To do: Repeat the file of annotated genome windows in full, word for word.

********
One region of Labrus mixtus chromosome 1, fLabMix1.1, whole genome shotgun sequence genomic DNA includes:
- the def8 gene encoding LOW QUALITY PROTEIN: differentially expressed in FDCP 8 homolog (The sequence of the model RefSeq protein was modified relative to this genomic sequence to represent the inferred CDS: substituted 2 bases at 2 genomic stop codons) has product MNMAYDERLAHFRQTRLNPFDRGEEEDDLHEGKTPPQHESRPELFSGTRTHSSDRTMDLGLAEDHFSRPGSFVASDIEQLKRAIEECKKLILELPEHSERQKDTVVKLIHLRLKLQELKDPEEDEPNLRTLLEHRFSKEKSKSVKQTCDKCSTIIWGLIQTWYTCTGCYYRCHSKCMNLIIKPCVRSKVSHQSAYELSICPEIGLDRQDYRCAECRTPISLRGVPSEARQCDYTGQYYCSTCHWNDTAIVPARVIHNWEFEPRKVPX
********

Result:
One region of Labrus mixtus chromosome 1, fLabMix1.1, whole genome shotgun sequence genomic DNA includes:
- the def8 gene encoding LOW QUALITY PROTEIN: differentially expressed in FDCP 8 homolog (The sequence of the model RefSeq protein was modified relative to this genomic sequence to represent the inferred CDS: substituted 2 bases at 2 genomic stop codons) has product MNMAYDERLAHFRQTRLNPFDRGEEEDDLHEGKTPPQHESRPELFSGTRTHSSDRTMDLGLAEDHFSRPGSFVASDIEQLKRAIEECKKLILELPEHSERQKDTVVKLIHLRLKLQELKDPEEDEPNLRTLLEHRFSKEKSKSVKQTCDKCSTIIWGLIQTWYTCTGCYYRCHSKCMNLIIKPCVRSKVSHQSAYELSICPEIGLDRQDYRCAECRTPISLRGVPSEARQCDYTGQYYCSTCHWNDTAIVPARVIHNWEFEPRKVPX